Zhao, Rui, 07

Conference Committee

Program Track Chairs

  • Carolyn A. MacDonald, University at Albany (United States)

  • Ralph B. James, Brookhaven National Laboratory (United States)

Conference Chairs

  • Stephen L. O'Dell, NASA Marshall Space Flight Center (United States)

  • Ali M. Khounsary, X-ray Optics, Inc. (United States) and Illinois Institute of Technology (United States)

Conference Co-chairs

  • Raymond Barrett, European Synchrotron Radiation Facility (France)

  • Stuart B. Shaklan, Jet Propulsion Laboratory (United States)

  • Kazuto Yamauchi, Osaka University (Japan)

Conference Program Committee

  • Kevin L. Baker, Lawrence Livermore National Laboratory (United States)

  • Daniele Cocco, SLAC National Accelerator Laboratory (United States)

  • Michael Hart, Hart Scientific Consulting International LLC (United States) and The University of Arizona (United States)

  • René Hudec, Astronomical Institute of the ASCR, v.v.i. (Czech Republic)

  • Mourad Idir, Brookhaven National Laboratory (United States)

  • Carolyn A. MacDonald, University at Albany (United States)

  • Derrick C. Mancini, Argonne National Laboratory (United States)

  • Pascal Mercère, Synchrotron SOLEIL (France)

  • Michael J. Pivovaroff, Lawrence Livermore National Laboratory (United States)

  • Kawal J. Sawhney, Diamond Light Source Ltd. (United Kingdom)

  • Daniel A. Schwartz, Harvard-Smithsonian Center for Astrophysics (United States)

  • Daniele Spiga, INAF - Osservatorio Astronomico di Brera (Italy)

  • Melville P. Ulmer, Northwestern University (United States)

  • Maurizio Vannoni, European XFEL GmbH (Germany)

  • Allan Wirth, Northrop Grumman Xinetics (United States)

Session Chairs

  • 1 Light-Source Applications

    Daniele Cocco, SLAC National Accelerator Laboratory (United States)

    Maurizio Vannoni, European XFEL GmbH (Germany)

  • 2 Astronomical Applications

    Daniele Spiga, INAF - Osservatorio Astronomico di Brera (Italy)

    Allan Wirth, Northrop Grumman Xinetics (United States)

  • 3 Device Development

    Melville P. Ulmer, Northwestern University (United States)

    Kazuto Yamauchi, Osaka University (Japan)

  • 4 Models and Algorithms

    Kawal Sawhney, Diamond Light Source Ltd. (United Kingdom)

    Daniel A. Schwartz, Harvard-Smithsonian Center for Astrophysics (United States)


The conference Adaptive X-ray Optics III met 17 August in San Diego, California, as part of the SPIE Optics + Photonics 2014 International Symposium Optical Engineering + Applications. As with the previous two biannual conferences in this series, its objectives were to provide an effective forum for discussion of recent progress in adaptive or active x-ray optics and to nurture interactions amongst engineers and scientists developing and utilizing active x-ray optics for diverse applications. The 17 papers presented within the 4 sessions of this conference addressed LIGHT-SOURCE APPLICATIONS, ASTRONOMICAL APPLICATIONS, DEVICE DEVELOPMENT, and MODELS AND ALGORITHMS.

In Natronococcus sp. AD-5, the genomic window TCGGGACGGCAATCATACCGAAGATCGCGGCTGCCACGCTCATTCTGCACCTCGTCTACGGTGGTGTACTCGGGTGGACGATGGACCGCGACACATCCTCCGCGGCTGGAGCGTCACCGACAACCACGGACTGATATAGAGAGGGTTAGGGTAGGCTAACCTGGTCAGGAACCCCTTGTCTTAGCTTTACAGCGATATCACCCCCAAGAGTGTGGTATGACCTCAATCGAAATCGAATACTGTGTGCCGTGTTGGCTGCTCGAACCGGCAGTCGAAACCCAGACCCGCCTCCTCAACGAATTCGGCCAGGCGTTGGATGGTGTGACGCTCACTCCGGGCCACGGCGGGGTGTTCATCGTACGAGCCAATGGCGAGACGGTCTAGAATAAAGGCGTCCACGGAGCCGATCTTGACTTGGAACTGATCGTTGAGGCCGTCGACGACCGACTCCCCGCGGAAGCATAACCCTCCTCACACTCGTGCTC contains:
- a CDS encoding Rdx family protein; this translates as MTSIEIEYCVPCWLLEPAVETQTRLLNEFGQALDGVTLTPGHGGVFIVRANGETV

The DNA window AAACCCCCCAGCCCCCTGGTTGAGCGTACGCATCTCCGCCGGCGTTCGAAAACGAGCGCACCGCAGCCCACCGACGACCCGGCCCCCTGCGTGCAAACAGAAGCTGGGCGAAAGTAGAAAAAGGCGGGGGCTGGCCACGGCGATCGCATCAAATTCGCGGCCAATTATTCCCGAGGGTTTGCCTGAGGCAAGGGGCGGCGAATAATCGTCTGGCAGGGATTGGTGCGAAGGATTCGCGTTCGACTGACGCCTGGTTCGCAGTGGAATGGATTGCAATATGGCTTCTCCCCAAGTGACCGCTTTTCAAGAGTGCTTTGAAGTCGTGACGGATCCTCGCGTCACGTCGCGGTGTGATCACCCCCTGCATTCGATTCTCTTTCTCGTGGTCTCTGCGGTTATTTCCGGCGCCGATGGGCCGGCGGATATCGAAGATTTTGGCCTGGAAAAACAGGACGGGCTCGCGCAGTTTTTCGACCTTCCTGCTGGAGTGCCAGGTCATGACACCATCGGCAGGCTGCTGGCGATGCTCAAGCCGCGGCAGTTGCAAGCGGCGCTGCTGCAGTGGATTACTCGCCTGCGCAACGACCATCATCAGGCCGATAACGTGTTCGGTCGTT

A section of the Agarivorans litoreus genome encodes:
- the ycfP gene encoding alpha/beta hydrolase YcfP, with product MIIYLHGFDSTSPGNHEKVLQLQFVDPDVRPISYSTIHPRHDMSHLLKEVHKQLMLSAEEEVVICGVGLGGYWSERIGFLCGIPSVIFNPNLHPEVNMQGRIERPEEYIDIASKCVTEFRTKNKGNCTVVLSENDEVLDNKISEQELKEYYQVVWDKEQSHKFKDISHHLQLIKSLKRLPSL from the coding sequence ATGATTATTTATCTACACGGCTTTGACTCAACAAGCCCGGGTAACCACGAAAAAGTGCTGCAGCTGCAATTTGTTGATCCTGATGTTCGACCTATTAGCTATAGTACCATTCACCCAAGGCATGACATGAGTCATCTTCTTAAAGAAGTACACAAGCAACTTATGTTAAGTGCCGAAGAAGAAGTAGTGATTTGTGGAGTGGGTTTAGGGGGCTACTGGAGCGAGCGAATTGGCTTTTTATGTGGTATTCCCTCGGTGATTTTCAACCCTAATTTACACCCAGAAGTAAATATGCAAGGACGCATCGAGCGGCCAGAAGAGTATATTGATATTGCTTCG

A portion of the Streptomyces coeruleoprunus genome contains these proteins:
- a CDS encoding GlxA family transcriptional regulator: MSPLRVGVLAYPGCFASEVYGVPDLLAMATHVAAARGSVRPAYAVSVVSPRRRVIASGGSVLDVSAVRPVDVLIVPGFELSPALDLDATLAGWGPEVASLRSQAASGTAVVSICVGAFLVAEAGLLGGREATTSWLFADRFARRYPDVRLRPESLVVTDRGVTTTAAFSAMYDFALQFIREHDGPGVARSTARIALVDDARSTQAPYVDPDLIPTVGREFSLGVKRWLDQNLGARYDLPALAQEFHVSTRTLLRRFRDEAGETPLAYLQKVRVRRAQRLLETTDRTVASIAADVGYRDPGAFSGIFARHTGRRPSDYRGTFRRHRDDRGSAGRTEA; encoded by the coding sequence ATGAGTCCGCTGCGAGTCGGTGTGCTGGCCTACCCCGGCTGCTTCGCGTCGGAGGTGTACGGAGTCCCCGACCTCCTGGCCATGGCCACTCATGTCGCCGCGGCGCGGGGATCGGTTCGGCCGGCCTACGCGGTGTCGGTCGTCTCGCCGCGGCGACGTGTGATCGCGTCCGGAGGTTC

LIGHT-SOURCE APPLICATIONS (Session 1) reported on development and application of active or deformable mirrors for use at synchrotron or x-ray free-electron-laser (XFEL) light-source facilities. Session 1’s first presentation, by the Osaka University group, described a two-stage focusing system—using two piezoelectric-activated deformable mirrors (DM)—to fine focus an x-ray beam into a 90-nm spot in one dimension. The second presentation proposed a plan to focus an x-ray beam to a 1–2-μm spot at various focal distances at the European XFEL, using a 1-m-long deformable mirror with < 50 nrad RMS slope error. The session’s last presentation described a Kirkpatrick–Baez (KB) mirror system with curvature, roll, and pitch adjustment, for the FERMI@Elettra FEL. This presentation showed that measurements of the focal spot (with plastic ablation imprints) agree with theoretical predictions.

ASTRONOMICAL APPLICATIONS (Session 2) reported on the development of active grazing-incidence optics for x-ray astronomy. Session 2’s first presentation summarized the requirements for a large-aperture-area (≈ 3 m2) high-resolution (< 1”) x-ray telescope, the technical and programmatic challenges, and several approaches—both static and active—toward achieving this goal. The second presentation described technical requirements for the Square-Meter Arcsecond-Resolution Telescope for X-rays (SMART-X), a mission concept using adjustable x-ray mirrors, which the Smithsonian Astrophysics Observatory (SAO) is leading. Next, a related presentation reported on the current status of technology development of adjustable x-ray optics using thin-film piezoelectric deposition with patterned electrodes on the back of thin slumped-glass mirrors for bimorph (surface tangential) actuation. The session’s last presentation discussed an alternate approach, which employs thin-film magnetically smart materials (MSM) in combination with a magnetically hard substrate to provide bimorph-like actuation through the magnetostrictive effect.